# An animated peek into the workings of Bayesian Statistics

September 9, 2013
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(This article was first published on Revolutions, and kindly contributed to R-bloggers)

One of the practical challenges of Bayesian statistics is being able to deal with all of the complex probability distributions involved. You begin with the likelihood function of interest, but once you combine it with the prior distributions of all the parameters, you end up with a complex posterior distribution that you need to characterize. Since you usually can't calculate that distribution analytically, the best you can do is to simulate from that distribution (generally, using Markov-Chain Monte-Carlo techniques). Packages like RStan handle the simulation for you, but it's fairly easy to use the Metropolis-Hastings algorithm to code it yourself, at least for simple problems.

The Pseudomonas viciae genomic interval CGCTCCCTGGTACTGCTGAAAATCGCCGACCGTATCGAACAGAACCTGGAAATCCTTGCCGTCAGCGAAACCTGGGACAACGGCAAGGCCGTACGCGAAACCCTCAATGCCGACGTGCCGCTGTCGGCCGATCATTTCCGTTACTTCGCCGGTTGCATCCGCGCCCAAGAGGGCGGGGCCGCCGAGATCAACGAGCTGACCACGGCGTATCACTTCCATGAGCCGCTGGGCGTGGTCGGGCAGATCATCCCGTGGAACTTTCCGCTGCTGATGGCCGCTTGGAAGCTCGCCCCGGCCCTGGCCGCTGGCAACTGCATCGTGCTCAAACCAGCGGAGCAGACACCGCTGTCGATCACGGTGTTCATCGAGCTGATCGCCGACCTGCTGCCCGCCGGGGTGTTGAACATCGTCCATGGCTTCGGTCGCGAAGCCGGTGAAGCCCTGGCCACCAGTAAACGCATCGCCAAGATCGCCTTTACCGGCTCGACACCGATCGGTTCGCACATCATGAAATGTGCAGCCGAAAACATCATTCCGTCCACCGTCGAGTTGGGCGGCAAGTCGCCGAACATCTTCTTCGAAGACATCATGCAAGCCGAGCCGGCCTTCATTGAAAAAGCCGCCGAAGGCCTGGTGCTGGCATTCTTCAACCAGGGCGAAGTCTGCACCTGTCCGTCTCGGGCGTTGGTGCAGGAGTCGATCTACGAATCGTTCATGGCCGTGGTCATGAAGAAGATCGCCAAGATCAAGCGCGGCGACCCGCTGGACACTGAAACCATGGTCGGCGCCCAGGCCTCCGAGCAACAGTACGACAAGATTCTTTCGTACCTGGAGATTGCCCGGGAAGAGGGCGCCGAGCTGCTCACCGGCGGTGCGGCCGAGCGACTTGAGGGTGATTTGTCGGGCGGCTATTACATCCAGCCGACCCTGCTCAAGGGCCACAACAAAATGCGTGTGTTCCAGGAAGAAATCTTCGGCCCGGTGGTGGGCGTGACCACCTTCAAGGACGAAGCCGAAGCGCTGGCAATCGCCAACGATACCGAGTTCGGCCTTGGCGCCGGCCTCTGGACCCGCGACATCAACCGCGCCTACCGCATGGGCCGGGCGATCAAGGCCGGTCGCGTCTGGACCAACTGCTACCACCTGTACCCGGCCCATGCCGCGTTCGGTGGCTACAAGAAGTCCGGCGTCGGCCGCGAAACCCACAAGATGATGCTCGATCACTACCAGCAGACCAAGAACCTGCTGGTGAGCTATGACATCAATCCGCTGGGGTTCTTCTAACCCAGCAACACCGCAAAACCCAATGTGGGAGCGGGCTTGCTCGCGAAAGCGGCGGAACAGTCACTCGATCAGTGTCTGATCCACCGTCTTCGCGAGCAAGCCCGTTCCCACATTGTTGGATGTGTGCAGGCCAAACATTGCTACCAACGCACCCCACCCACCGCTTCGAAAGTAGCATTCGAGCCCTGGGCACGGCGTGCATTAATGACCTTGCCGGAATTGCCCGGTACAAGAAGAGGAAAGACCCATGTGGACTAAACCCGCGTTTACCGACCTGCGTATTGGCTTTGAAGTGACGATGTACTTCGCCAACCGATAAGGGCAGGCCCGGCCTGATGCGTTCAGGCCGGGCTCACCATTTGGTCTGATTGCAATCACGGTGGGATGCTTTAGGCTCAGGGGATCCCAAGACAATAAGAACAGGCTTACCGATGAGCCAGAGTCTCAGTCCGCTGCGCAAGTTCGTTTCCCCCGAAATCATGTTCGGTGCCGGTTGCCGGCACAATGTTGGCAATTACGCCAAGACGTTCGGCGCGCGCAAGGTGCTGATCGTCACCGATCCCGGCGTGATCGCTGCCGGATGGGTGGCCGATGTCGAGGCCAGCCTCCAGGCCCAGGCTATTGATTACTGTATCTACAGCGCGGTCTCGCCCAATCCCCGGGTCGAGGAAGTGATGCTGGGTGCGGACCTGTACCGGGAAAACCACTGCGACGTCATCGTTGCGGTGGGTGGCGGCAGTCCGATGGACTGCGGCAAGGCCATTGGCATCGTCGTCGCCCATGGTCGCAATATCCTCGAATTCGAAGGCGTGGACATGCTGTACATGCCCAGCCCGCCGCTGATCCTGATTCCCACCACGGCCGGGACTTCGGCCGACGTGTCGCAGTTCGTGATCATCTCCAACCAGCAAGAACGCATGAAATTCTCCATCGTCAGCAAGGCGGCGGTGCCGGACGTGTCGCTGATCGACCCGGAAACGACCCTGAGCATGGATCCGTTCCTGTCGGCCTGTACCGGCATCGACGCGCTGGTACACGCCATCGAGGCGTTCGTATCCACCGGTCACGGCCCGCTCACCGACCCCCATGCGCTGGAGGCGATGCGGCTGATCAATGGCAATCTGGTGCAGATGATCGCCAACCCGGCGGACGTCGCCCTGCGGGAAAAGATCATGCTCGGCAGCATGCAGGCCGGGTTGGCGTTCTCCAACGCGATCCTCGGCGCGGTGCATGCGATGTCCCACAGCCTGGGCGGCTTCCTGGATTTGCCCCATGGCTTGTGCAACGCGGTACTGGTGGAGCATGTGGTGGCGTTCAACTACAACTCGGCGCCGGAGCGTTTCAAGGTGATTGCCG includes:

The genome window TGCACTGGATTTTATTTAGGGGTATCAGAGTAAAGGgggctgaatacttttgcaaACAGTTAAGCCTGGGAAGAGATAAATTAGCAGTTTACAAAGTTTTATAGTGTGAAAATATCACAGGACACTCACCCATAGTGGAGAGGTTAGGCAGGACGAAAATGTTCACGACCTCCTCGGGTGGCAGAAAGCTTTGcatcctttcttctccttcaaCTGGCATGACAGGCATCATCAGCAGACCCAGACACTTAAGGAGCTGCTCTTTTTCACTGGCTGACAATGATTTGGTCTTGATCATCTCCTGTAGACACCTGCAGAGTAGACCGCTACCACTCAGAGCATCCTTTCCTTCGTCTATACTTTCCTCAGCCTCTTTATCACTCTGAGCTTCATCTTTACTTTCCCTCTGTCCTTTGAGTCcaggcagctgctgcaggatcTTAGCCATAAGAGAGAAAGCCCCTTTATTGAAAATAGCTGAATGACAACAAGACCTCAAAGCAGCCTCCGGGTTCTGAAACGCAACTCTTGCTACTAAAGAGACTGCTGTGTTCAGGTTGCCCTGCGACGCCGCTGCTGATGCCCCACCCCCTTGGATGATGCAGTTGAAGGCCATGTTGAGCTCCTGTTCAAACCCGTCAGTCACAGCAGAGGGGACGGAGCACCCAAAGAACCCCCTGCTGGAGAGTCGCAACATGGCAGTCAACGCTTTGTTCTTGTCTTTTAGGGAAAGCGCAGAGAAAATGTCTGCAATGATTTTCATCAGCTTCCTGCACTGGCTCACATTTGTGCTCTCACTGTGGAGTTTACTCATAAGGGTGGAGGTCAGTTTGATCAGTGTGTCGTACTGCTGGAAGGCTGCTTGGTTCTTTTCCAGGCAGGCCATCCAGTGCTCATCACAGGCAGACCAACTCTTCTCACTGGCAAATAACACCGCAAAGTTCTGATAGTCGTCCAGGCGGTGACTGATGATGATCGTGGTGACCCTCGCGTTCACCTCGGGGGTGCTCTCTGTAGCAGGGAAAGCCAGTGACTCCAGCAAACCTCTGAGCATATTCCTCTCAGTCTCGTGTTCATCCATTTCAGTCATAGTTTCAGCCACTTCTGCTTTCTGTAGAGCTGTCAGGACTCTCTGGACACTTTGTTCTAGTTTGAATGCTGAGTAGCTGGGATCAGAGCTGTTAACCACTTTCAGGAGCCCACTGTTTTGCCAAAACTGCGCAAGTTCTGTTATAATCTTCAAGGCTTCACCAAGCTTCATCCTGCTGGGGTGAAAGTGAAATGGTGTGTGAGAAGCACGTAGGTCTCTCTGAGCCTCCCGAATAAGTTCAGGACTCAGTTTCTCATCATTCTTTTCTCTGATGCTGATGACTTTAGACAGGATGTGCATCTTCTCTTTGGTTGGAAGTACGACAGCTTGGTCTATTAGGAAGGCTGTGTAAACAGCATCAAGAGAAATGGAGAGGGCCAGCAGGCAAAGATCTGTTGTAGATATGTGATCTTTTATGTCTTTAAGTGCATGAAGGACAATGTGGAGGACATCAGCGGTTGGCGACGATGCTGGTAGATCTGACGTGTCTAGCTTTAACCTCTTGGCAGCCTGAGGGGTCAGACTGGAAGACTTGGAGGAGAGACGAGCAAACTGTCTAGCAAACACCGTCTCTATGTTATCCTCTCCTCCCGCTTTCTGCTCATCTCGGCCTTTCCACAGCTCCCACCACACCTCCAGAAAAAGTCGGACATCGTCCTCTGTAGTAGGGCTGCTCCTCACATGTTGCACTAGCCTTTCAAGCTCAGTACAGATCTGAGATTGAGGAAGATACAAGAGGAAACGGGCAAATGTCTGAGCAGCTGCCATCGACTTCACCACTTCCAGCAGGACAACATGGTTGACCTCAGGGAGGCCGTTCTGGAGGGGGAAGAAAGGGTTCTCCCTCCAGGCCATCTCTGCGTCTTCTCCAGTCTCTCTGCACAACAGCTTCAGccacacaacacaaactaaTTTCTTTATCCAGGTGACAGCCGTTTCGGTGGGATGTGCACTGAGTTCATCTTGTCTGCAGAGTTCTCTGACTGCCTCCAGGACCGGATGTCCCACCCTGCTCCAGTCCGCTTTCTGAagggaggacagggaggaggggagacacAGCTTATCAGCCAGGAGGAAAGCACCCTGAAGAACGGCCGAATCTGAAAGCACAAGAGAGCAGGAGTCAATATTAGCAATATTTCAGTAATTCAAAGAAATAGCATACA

PhD student Maxwell Joseph did just that, using the R language. Beginning with a data set of 50 points, he set out to estimate the joint posterior distribution of the mean and variance, given simple priors (Normal for the mean; Uniform for the variance). He ran three chains of the M-H algorithm simultanously, and created the animation below. You can see each of the chains (purple, red and blue) as they progress through the joint distribution of the mean (horizontal axis) and variance (vertical axis), and see how the posterior distribution evolves over time in the 3-D image to the right.

I love the amoeba-like effect as the posterior converges to something close to a 2-D Gaussian distribution, and as you'd expect the mode of that posterior gives excellent estimates for the true mean and variance.

Maxwell shares all of the R code for setting up the likelihood and priors, running the Metropolis-Hastings chains, and animating the results at his blog, Ecology in silico. Note the use of R's system command to call ImageMagick convert to stitch individual PNG frames into the animated GIF you see above. (Another alternative is to use Yihui Xie's animations package, but the direct method works just as well.)

Ecology in silico: Animating the Metropolis Algorithm (via Allison Barner)

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